That’s part of the reason the USGBC has committed to the following goals and the tremendous amount of education that we need to accomplish to get us there:

  • By 2010, there will be 100,000 certified commercial buildings and 1 million certified homes.
  • We will apply a 10X factor to those numbers by 2020, reaching 1 million certified commercial buildings and 10 million certified homes.

When I say “we,” I’m not just referring to the USGBC, its chapters, and its affiliates. I’m talking about us - you and me. I’m talking about the kind of seed-planting that perpetuates our legacy. We are the type of people who are on this planet to do something, as opposed to being here just for something to do. As Kouzes and Posner point out in their latest book, “A Leader’s Legacy,” as leaders, we have a responsibility to “do something of significance that makes families, communities, organizations, nations, the environment, and the world better places than they are today.”

We have so much momentum, it’s astounding. But, we never learn as much as when we teach others. Teaching and mentoring others are critical to the short- and long-term advancement of green building. Each of you is the most important leader in your organization. While we may not be able to control everything around us, we have 100-percent control over our ability to serve as role models for others. Therefore, we are compelled to act if we are to leave a lasting legacy. Leaving it to the “other guy” won’t cut it.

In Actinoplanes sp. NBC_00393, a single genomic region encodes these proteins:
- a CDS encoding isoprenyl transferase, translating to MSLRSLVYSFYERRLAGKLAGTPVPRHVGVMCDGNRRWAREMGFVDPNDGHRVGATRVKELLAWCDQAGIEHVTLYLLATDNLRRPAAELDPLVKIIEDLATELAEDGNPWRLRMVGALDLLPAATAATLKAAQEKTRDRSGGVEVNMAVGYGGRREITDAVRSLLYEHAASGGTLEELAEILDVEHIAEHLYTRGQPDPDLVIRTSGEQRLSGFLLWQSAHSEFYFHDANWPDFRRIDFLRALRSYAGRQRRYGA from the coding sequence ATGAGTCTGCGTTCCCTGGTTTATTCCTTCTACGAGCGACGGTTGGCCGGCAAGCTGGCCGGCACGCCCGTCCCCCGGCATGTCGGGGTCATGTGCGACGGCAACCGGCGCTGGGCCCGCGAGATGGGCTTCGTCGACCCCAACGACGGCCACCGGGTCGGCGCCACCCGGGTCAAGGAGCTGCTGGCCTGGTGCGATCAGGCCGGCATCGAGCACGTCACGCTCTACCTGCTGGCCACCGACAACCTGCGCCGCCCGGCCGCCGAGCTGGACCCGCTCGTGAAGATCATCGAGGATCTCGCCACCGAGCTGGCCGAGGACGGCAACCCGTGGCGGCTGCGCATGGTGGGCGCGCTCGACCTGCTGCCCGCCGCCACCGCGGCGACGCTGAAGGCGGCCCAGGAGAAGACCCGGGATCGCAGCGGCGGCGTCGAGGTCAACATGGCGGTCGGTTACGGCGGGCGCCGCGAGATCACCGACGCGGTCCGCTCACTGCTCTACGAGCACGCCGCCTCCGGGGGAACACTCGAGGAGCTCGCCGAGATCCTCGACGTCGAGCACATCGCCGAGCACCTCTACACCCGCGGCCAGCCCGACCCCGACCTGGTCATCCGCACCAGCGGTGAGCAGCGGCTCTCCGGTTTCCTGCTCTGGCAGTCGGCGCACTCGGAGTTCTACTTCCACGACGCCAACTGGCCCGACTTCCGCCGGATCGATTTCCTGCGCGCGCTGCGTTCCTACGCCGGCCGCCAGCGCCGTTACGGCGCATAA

That’s why the USGBC challenges everyone to commit to participating in actions that will limit energy usage and emissions in our buildings; despite our accomplishments, we’re still only reaching 30 percent of architects. Only one in 25 to 30 building industry professionals has obtained LEED AP status. There’s so much more we can accomplish if we get everyone on the same page.

So, I’m asking each of you - the disciples of green building - to recruit one person in the next year. Tell someone you know who is involved in the built environment value chain all about what we’re doing. Show them the results in indoor environmental quality, tenant health and retention, worker productivity, insurance savings, legal savings, maintenance cost reduction, and the limiting of greenhouse-gas emissions. Use the collection of these 48 newsletters as part of your research (Buildings provides links to the back issues at the bottom of this newsletter).

While I’ll miss the lively interchange this space has provided, I know that if you join me in this challenge, those interchanges will increase tenfold where it matters most - in boardrooms and manufacturing facilities, in corner offices and on construction sites, at industry gatherings and in city halls, in mainstream media, and throughout our wired world as we each take up this challenge and as the seeds we plant begin to bear fruit. My commitment to you is that I’ll continue to do my part, sowing seeds of change in the business and education communities where our work is so critical.

With all of this energy, passion, and effort, I’m confident this will be the legacy we leave: A planet powered by renewable energy, with zero global warming potential, populated with sustainable communities and driven by clean, green innovation.

Because if not us, who?

If not now, when?